features of the whole region are here well represented, e.g. Rhea, Tinami, Chauna, Dicholophus, Attagis, Pteroptochidae, and indeed therein we find some of the best evidence of the antiquity of its population, both recent and extinct (cf. the numerous fossils of the Santa Cruz formation), and also the nearest resemblance to the fauna of Austrogaea.
(C) Arctogaea is Huxley’s well-chosen term for all the rest of the world (including the Nearctic, Palaearctic, Indian and Ethiopian regions of P. L. Sclater) in opposition to Notogaea. Faunistically, although not geographically, the Nearctic and Palaearctic areas must form the two subdivisions of one great unit, for which the “Holarctic region” is now the generally accepted term.
The Holarctic Region, comprising North America and the extratropical mass of land of the Old World, may from an ornithological point of view be characterized by the Colymbi, Alcidae, Gallidae or Alectoropodous Galli, and the Oscines, which have here reached their highest development; while Ratitae, Tinami, Psittaci, and non-Oscine Passeres (with the exception of Tyrannidae extending into North America and Conurus carolinensis) are absent.
Nearctic Subregion.—The close affinity of North America with the Palaearctic avifauna becomes at once apparent if we exclude those groups of birds which we have good reason to believe have their original home in the Neotropical region, notably numerous Tyrannidae, humming-birds and the turkey-buzzards.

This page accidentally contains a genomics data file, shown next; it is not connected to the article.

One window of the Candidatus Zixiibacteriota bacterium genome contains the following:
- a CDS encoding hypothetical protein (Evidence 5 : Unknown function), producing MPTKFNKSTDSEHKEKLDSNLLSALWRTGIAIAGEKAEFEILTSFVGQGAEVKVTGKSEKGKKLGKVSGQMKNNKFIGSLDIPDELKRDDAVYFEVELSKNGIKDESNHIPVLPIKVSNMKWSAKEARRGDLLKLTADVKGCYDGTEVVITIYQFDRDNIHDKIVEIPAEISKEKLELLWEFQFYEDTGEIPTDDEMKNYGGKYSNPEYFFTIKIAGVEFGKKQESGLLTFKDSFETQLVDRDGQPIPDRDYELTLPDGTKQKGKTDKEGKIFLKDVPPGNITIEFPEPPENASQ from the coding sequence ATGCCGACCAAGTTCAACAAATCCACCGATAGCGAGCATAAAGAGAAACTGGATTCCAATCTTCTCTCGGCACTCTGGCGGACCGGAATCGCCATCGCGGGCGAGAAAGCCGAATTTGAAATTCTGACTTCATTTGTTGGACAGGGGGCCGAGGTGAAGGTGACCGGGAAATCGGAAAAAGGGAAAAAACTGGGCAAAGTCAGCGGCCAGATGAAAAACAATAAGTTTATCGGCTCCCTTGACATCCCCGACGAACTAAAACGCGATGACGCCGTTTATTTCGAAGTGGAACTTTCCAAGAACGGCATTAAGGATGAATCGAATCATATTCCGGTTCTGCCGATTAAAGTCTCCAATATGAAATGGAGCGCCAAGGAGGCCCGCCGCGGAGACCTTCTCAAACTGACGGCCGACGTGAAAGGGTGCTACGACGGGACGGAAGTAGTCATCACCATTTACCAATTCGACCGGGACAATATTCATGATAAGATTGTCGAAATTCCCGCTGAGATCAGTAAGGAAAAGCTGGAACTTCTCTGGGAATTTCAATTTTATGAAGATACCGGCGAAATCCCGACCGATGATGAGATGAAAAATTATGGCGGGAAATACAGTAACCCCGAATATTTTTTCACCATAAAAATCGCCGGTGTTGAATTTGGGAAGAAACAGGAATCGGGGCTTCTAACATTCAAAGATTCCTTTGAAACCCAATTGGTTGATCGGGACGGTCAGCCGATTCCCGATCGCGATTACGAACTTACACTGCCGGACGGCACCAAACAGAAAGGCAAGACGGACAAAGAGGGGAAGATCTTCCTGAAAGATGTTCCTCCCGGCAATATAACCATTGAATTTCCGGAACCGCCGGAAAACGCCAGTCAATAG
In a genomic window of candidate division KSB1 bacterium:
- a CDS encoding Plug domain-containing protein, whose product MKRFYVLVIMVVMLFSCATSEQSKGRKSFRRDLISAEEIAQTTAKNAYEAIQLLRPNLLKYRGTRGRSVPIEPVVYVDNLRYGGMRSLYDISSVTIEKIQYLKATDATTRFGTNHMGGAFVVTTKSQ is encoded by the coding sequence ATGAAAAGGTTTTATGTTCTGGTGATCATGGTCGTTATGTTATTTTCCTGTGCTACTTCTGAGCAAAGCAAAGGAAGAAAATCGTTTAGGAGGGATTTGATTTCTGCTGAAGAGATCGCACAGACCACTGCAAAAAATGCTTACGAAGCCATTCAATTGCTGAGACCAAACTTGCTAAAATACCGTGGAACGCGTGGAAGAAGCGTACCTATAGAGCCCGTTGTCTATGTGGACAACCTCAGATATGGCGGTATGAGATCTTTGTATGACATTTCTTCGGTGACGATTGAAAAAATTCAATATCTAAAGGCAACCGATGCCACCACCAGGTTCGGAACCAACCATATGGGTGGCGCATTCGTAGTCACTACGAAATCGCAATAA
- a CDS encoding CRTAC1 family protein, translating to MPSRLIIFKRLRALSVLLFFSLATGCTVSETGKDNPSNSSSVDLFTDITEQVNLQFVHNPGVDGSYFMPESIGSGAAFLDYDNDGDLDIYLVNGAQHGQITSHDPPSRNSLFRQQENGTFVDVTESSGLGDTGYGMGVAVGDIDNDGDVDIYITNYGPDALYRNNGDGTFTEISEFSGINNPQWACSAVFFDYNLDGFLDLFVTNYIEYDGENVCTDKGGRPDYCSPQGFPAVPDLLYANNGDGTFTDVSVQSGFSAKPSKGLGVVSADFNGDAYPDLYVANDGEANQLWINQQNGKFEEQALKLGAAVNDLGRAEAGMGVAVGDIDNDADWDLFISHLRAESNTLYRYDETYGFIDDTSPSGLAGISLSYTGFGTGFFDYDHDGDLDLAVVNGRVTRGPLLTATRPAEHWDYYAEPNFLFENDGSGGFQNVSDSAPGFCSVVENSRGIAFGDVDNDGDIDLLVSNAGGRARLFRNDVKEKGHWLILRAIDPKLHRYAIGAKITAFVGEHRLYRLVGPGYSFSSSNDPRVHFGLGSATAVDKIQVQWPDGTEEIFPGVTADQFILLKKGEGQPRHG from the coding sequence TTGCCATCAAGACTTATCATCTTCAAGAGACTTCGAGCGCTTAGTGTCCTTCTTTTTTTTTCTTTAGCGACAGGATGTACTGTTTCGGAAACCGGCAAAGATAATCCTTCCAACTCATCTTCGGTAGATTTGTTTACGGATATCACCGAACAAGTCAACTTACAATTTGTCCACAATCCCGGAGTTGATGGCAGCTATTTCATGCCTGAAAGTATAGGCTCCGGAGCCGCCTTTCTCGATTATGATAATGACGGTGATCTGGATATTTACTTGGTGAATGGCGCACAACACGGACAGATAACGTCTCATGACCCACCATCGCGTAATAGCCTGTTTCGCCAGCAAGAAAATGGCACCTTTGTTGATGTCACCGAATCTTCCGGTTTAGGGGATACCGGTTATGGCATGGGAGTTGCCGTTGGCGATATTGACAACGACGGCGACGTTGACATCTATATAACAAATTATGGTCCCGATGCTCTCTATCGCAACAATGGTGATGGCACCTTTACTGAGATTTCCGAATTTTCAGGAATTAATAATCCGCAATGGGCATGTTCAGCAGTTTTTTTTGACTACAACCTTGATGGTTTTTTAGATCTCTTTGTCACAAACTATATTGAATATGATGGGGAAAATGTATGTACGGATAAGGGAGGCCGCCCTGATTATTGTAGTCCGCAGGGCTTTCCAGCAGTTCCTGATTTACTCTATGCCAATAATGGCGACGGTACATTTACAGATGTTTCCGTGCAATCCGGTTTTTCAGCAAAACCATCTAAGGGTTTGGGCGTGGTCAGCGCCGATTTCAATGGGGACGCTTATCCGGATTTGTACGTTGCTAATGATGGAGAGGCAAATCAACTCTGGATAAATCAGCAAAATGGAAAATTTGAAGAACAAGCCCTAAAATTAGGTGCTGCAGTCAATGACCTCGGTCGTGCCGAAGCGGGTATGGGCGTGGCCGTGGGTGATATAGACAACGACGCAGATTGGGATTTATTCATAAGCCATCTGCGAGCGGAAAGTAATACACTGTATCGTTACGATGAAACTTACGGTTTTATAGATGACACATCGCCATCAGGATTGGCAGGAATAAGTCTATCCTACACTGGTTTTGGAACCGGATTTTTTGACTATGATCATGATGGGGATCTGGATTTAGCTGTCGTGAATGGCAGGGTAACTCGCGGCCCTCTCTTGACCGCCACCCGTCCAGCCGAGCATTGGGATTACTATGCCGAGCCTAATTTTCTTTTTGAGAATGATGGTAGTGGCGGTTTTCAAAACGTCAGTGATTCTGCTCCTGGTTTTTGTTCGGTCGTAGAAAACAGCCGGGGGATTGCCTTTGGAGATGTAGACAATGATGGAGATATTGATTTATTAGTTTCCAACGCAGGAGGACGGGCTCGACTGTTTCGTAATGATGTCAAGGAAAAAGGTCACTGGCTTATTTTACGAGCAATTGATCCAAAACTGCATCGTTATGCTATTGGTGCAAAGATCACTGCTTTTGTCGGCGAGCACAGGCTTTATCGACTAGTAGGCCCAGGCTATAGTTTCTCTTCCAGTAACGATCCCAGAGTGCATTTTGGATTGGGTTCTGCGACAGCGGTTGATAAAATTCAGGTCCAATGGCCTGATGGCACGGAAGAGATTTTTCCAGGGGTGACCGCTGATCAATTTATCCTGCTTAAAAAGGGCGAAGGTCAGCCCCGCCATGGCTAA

The following groups may be mentioned as characteristic and typically American, and, since we consider them as comparatively recent immigrants into the Neotropical region, as originally peculiar to the Nearctic area: Mniotiltidae, Vireonidae, Icteridae, Meleagris and various Tetraoninae. Restricted to and peculiar to the sub-region is only the little Oscine family of Chamaeidae, restricted to the coast district of California. “More than one-third of the genera of Nearctic birds are common also to the Palaearctic subregion. If we take the number of Nearctic species at 700, which is perhaps an exaggeration, and that of the Palaearctic at 850, we find that, exclusive stragglers, there are about 120 common to the two areas. Nearly 20 more are properly Palaearctic, but occasionally occur in America, and about 50 are Nearctic, which from time to time stray to Europe or Asia. This, however, is by no means the only point of resemblance. Of many genera, the so-called species found in the New World are represented in the Old by forms so like them that often none but an expert can distinguish them, and of such representative ‘species’ about 80 might be enumerated” (Newton, Dict. Birds, p. 335).